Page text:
Diary of an Adventure

Juba Adventures

28th March 13

Rain over Addis Web

Rain over Addis
Oil on Canvas 40cmx40cm

Thunder rumbling over Juba Town, the scramble to ensure staff are safe as reports come in of over 100 South Sudan military casualties from fighting in Jongelei, reportedly heading towards one of our project sites. The airfield, a priority project to make it accessible for fixed wing aircraft has demanded bunches of time to unblock the finances unblocked within our systems.

The thunder also a warning that the rains are on their way making travel within the country almost impossible. This with our twenty truck convoys waiting to depart, while others are being hijacked and fuel stolen (we use 3,000 liters per day at one of our sites) grinding our refugee response to a halt.

Early jog on quiet roads with glimpses of the full moon between the clouds. Lightning flashing in the distance. Glad I had my lamp, as corrugated iron sheets and been blown into the road, which I would never had seen in the dark. On the way back, the call to prayer over Juba Town.

In Juba Town, road crews have been sweeping the sand off the streets which keeps the dust down but has taken away my jogging surface. A few rainstorms should bring the sand back.

Dinner at Da Vinci watching the Nile, with Laura, one for Ian’s postgrad class mates in York. She is in Juba for a couple of months doing research for her dissertation. The traffic coming back was nuts.

I ignore the bunch of proposals and stuff that were piling up on my desk and spent the day painting, ‘Rain over Addis’. My sky and clouds looked flat and dead, so I scrapped the whole lot and started again. Much happier. Even if the clouds look like a bit crazy with wild colours and the focal point seems to vanish from the page.

The apartment looks empty and dusty with the paintings all packed. Only the latest one is still on the easel, with dirt marks on the walls where others have rested. The coffee machine is cleaned, as I start the trip back to the vineyards.

Diary of an Adventure

Juba Adventures

22nd March 13

Jog time and there was even another headlamp jogger out! I felt as though I had a dozen disconnected parts. My calf was cramping, my head doing its boiled thermometer bit, my lungs the wounded buffalo impersonation and it felt like with each step I was trying to shatter the ground. Glad I was only on the short route!!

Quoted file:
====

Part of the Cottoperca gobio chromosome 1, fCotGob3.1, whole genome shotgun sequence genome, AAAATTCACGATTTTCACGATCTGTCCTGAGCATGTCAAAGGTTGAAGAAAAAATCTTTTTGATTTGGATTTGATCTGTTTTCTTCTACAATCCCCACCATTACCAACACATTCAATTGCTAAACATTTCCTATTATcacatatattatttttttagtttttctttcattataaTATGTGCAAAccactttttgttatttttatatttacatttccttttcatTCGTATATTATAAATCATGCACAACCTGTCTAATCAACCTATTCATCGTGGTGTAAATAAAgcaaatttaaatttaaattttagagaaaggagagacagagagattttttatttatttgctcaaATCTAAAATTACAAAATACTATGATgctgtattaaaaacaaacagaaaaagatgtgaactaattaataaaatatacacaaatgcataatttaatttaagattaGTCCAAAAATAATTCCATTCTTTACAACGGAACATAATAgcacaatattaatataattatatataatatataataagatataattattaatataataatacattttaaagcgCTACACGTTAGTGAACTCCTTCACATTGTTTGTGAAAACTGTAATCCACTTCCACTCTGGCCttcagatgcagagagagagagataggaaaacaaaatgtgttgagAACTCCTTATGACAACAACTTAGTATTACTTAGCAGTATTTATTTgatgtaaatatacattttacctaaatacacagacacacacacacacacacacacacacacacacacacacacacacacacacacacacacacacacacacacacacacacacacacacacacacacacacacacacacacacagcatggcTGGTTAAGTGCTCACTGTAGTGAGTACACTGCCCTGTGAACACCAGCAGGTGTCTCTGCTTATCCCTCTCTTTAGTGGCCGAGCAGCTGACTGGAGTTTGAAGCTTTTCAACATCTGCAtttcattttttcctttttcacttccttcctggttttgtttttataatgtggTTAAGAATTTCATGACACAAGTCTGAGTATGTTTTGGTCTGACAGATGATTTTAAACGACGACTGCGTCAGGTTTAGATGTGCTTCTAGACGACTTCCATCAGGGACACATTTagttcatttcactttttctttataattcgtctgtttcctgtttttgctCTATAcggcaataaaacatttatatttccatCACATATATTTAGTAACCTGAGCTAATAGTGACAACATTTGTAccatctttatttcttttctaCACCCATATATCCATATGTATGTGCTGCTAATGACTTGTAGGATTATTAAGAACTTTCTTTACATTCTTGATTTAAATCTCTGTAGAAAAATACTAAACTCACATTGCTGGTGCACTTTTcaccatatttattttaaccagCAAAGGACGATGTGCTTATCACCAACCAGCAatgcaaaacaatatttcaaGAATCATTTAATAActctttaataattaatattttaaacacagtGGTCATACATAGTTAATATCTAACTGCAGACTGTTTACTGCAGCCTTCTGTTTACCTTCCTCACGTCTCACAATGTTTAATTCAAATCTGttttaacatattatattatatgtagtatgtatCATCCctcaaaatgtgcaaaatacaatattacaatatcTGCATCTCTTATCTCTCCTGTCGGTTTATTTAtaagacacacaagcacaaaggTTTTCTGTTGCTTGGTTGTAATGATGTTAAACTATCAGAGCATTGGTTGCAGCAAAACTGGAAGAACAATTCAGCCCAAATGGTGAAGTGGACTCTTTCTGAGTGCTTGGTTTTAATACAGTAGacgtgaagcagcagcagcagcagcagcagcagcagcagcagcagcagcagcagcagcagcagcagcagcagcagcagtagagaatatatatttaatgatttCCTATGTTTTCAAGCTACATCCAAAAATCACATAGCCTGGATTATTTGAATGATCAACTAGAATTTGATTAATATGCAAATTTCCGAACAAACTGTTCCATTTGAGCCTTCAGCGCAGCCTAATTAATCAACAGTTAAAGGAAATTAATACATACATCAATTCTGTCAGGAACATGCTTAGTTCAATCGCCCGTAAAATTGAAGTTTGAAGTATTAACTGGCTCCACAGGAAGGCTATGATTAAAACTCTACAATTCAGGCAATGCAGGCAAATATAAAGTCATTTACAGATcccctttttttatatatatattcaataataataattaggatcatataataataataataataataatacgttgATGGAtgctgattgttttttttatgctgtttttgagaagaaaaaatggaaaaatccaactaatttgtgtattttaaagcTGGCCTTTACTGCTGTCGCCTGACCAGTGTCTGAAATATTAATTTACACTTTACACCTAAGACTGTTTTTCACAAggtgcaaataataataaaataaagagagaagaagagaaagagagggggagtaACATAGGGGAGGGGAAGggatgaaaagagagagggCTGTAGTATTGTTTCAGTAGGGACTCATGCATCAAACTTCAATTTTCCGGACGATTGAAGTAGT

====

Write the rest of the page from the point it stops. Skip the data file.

Drivers pulled from trucks and set upon with whips and batons by police for allegedly not stopping quickly enough. Within the first fifteen minutes of a relief convoy of construction equipment leaving Juba for Yida, to get access roads built before the rains make it impossible to get assistance to the refugee camp, taxes and levies are demanded by police, at a road block.

Refugees fleeing the fighting between the SPLA and rebel groups in Jongelei mean that equipment needed to build the airstrip so relief supplies can be brought in is diverted into building a camp for the displaced. Humanitarian needs a higher priority. Evacuation of staff, for whom the risk has become too acute. Contractors, counting the cost of burnt trucks and equipment, inflate prices for the risk ensuring that any meaningful cost justification becomes impossible.

Guess one does have to wonder at the sanity of a person who works out that they save 25% of their time signing the piles of contract documents by starting at the back page and working forward, rather than starting with the first page.

Persian New Year, Nowruz, the first day of spring. Sogol cooked us dinner, full of mystery and symbolism, which we enjoyed in the new dining room at Jogchum’s house. They have transformed a dingy dump, into a light open space that is simple and extra special in Juba Town. Dishes of tah dig, a crust (made from yogurt and butter) that’s layered on the bottom of the rice pan before being covered with Basmati rice. Not any old Basmati rice, the grains are selected to be whole and the longer the better! Accompanied by a pan fried Kebab, and yogurt and fresh herbs (mint, parsley, basil, spring onion). I disappeared before the wine situation become serious.

Sogol’s quick recipe:

Tah dig
If it’s packaged Basmati Rice you follow the instruction on the package if it is the unprocessed basmati rice the instruction is:
1- Soak 1 cup of rice per person for at least 2 hrs with generous amount of salt
2- Bring fresh water to boil and add the rice
3- Boil until soft to touch
4- Pour out the water and rinse the rice so the salt is gone
5- Add vegetable oil( don’t use olive oil or as the bread and rice will stick to the bottom of the pan) on the bottom of a deep pan and line with thin layer of lavash bread
5- Add the rice and drizzle with Saffron water on top
6- Steam on high heat for 20 mins and then reduce the heat to low for another 25 mins, keep the lid closed during this time
7- Serve the rice and Tah dige with your meal


This is a home cooked frying pan kabab, made in many Iranian family homes

Ingredients (for 4 servings)
– 100gr of minced beef per person
– 1 large onion, finely chopped
– 2 cloves of garlic finely chopped
– 1 teaspoon of cinnamon
– 1 teaspoon of turmeric
– 1 teaspoon of sumac (optional)
– salt and pepper as needed
– 4 tomatoes thinly sliced

Mix the meat with the chopped onion and garlic and the spices. Pour small amount of olive oil in a frying pan and spread the meat mixture to make a big pancake like shape. Cut the meat into pieces and put on slow heat. Half way through turn the meat pieces around and add thinly sliced tomatoes on top and let the meat cook all the way through.

You can let the meat get a bit crispy as well if you like and then serve with rice, yogurt and fresh herbs (mint, parsley, basil, spring onion)

Diary of an Adventure

Adventure to Addis Abba

St. George Gallery Addis